Familiarize yourself with the different kinds of lighting techniques you can utilize in your restaurant
The concept of layered lighting means that designers should employ many different types of lighting to achieve a unified look and environment. Ideally, proper lighting design should have three basic layers: ambient, task, and accent lighting.
Ambient lighting is a term that refers to the general lighting of a room. Ambient lighting can be used to create a comforting atmosphere for restaurant guests. Ambient light sources can include natural light (sunlight) or artificial light provided by overhead fixtures such as chandeliers or pendant lights. Ambient lighting enables people to see and move around.
- Task lighting: As its name implies, task lighting is lighting that is used to accomplish a specific task - such as food preparation or reading a menu. Task lighting is essential for both customers and restaurant employees. Task lighting can include bright overhead lights or a table lamp.
- Accent lighting: Accent lighting adds drama and intrigue to your dining space. Accent lighting also enables the accentuation of various visual features of your restaurant. Create a focal point to draw guests’ attention, e.g., by highlighting a piece of artwork, by using accent lighting. Another example of accent lighting is the use of light bulbs in fun colors such as red, blue, green, or purple. You may opt for an exciting pop of color using an energy-efficient LED light in a unique hue to decorate the restaurant’s bar.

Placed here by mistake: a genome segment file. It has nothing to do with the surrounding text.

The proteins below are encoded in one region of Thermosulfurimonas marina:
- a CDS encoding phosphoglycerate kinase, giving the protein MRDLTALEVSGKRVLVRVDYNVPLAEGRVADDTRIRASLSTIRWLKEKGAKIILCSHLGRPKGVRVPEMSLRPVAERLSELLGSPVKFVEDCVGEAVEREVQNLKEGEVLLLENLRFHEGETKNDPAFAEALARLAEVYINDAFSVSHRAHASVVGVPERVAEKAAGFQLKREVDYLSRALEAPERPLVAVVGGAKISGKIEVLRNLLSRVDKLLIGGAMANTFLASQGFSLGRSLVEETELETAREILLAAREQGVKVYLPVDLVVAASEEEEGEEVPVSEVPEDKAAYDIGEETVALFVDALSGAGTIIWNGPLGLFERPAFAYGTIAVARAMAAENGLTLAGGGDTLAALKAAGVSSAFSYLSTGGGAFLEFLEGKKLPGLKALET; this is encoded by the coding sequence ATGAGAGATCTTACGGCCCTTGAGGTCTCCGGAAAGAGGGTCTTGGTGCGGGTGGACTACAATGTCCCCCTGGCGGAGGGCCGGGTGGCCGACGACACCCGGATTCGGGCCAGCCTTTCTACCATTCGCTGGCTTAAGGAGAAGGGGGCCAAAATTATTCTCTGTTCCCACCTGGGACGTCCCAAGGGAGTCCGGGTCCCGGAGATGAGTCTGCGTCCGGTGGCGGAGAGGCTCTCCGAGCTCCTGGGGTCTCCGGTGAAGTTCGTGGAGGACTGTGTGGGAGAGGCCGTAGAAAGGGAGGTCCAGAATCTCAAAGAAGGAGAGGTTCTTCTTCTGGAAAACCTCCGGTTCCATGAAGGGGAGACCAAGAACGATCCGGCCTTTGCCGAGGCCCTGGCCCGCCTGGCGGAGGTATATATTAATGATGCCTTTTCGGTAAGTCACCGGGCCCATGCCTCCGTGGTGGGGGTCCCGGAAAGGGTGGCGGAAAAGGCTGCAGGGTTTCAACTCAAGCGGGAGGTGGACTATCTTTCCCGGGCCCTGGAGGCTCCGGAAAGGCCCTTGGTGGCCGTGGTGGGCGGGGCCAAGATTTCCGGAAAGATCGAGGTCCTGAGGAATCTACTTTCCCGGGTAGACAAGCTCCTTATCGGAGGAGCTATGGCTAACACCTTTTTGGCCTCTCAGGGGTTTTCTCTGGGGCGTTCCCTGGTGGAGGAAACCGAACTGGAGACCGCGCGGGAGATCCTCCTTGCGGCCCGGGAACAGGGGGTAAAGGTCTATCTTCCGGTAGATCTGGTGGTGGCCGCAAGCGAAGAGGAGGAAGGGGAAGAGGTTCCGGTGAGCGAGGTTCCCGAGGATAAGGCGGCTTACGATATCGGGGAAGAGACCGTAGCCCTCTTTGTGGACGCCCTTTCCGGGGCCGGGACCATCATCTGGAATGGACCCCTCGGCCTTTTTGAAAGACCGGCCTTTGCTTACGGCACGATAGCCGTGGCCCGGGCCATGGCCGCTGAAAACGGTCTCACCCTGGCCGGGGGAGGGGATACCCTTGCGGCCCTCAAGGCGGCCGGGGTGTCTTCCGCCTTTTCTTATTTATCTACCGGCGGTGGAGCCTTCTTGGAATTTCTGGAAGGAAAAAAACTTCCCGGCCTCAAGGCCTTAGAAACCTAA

Light sources can often belong to more than one category in different circumstances. While a light fixture in an outdoor patio can be thought of as accent lighting during the day, it becomes ambient lighting at night in the absence of sunlight.
Use different types of light sources strategically to enhance colors in your color scheme
The vast majority of our wooden chandeliers enable you to use light bulbs of your choice to illuminate your restaurant. You should choose your light types and sources wisely with an eye to what colors they may mute or enhance in your restaurant’s color scheme. This will enable you to create the most stunning visual experience at your restaurant. Different types of light include natural light, or sunlight, and artificial light, such as light bulbs. Types of artificial light sources includes: incandescent, fluorescent, halogens, and energy-efficient LED bulbs.